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|Title:||Endoscopic mucosal resection for large serrated lesions in comparison with adenomas: a prospective multicentre study of 2000 lesions.|
|Other Authors:||Pellise, Maria|
|Keywords:||Department of Gastroenterology and Hepatology, Epworth HealthCare, Victoria, Australia|
Endoscopic Mucosal Resection
Laterally Spreading Flat and Sessile Lesions
Sessile Serrated Adenomas/ Polyps
Large Conventional Adenomas
|Publisher:||British Society of Gastroenterology, and BMJ|
|Citation:||Gut. 2016 Jan 19. pii: [Epub ahead of print]|
|Abstract:||OBJECTIVE: Endoscopic mucosal resection (EMR) is effective for large laterally spreading flat and sessile lesions (LSLs). Sessile serrated adenomas/polyps (SSA/Ps) are linked to the relative failure of colonoscopy to prevent proximal colorectal cancer. We aimed to examine the technical success, adverse events and recurrence following EMR for large SSA/Ps in comparison with large conventional adenomas. DESIGN: Over 74 months till August 2014, prospective multicentre data of LSLs ≥20 mm were analysed. A standardised dye-based conventional EMR technique followed by scheduled surveillance colonoscopy was used. RESULTS: From a total of 2000 lesions, 323 SSA/Ps in 246 patients and 1527 adenomas in 1425 patients were included for analysis. Technical success for EMR was superior in SSA/Ps compared with adenomas (99.1% vs 94.5%, p<0.001). Significant bleeding and perforation were similar in both cohorts. The cumulative recurrence rates for adenomas after 6, 12, 18 and 24 months were 16.1%, 20.4%, 23.4% and 28.4%, respectively. For SSA/Ps, they were 6.3% at 6 months and 7.0% from 12 months onwards (p<0.001). Following multivariable adjustment, the HR of recurrence for adenomas versus SSA/Ps was 1.7 (95% CI 0.9 to 3.0, p=0.097). Subgroup analysis by lesion size revealed an eightfold increased risk of recurrence for 20-25 mm adenomas versus SSA/Ps, but no significantly different risk between lesion types in larger lesion groups. CONCLUSION: Recurrence after EMR of 20-25 mm LSLs is significantly less frequent in SSA/Ps compared with adenomatous lesions. SSA/Ps can be more effectively removed than adenomatous LSLs with equivalent safety. Ensuring complete initial resection is imperative for avoiding recurrence. TRIAL REGISTRATION NUMBER: ClinicalTrials.gov NCT01368289.|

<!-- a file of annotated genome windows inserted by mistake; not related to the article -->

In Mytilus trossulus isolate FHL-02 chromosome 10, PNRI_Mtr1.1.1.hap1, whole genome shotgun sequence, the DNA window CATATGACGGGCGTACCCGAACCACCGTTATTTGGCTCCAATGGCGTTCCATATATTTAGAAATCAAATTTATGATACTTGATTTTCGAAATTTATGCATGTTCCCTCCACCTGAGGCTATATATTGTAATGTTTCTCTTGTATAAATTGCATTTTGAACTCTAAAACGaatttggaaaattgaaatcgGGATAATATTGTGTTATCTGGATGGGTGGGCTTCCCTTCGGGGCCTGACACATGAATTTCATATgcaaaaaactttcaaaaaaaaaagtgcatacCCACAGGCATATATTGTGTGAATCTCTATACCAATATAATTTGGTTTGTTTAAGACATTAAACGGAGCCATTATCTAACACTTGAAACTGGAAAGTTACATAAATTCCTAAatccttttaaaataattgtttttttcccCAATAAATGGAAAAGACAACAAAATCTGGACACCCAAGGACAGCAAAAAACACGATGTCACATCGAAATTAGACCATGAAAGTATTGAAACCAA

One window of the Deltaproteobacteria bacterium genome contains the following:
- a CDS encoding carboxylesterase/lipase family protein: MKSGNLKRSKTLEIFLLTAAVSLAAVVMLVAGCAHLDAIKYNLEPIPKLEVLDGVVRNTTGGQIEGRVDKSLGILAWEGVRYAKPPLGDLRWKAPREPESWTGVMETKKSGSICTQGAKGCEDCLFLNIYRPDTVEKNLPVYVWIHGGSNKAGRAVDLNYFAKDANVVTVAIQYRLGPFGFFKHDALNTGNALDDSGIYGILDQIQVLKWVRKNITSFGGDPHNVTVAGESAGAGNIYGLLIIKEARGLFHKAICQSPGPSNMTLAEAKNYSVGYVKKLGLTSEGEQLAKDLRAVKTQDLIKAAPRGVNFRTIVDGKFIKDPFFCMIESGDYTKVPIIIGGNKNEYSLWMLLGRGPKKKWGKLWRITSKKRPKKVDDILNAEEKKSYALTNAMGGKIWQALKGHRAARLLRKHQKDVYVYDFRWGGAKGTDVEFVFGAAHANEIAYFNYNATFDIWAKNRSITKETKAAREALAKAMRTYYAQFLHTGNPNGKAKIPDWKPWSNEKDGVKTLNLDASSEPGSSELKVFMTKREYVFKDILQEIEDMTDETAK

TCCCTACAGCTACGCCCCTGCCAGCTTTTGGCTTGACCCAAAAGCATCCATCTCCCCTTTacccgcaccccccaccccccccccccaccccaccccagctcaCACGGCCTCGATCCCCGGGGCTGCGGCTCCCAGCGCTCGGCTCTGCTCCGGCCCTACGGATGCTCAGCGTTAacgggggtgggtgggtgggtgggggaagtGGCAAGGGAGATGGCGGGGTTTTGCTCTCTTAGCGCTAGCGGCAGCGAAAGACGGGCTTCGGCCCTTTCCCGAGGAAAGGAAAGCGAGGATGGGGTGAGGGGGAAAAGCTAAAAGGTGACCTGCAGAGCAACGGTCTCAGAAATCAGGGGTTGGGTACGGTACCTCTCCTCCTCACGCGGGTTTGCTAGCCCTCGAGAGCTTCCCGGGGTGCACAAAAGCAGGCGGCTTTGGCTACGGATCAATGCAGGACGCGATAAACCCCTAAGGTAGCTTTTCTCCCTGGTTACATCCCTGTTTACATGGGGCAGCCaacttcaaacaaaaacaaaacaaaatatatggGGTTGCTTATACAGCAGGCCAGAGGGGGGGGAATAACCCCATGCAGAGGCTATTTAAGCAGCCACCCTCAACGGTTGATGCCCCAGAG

|Affiliated Organisations:||Departments of Gastroenterology and Hepatology, Westmead Hospital, Sydney, New South Wales, Australia.|
Westmead Clinical School, University of Sydney, Sydney, New South Wales, Australia.
Department of Gastroenterology and Hepatology, Princess Alexandra Hospital, Brisbane, Queensland, Australia.
Department of Gastroenterology and Hepatology, Greenslopes Private Hospital, Brisbane, Queensland, Australia.
Department of Gastroenterology and Hepatology, The Alfred Hospital, Melbourne, Victoria, Australia
Department of Gastroenterology and Hepatology, Western Hospital, Melbourne, Victoria, Australia.
Department of Gastroenterology and Hepatology, Lyell McEwin Hospital, Adelaide, South Australia, Australia.
Department of Gastroenterology and Hepatology, Sir Charles Gairdner Hospital, Perth, Western Australia, Australia.
NHMRC Clinical Trials Centre, University of Sydney, Sydney, New South Wales, Australia.
Research and Education Network, Westmead Hospital, Sydney, New South Wales, Australia.
Institute of Clinical Pathology and Medical Research, Westmead Hospital, Sydney, New South Wales, Australia.
|Type of Clinical Study or Trial:||Multicentre Studies|
|Appears in Collections:||Cancer Services|
General Surgery and Gastroenterology
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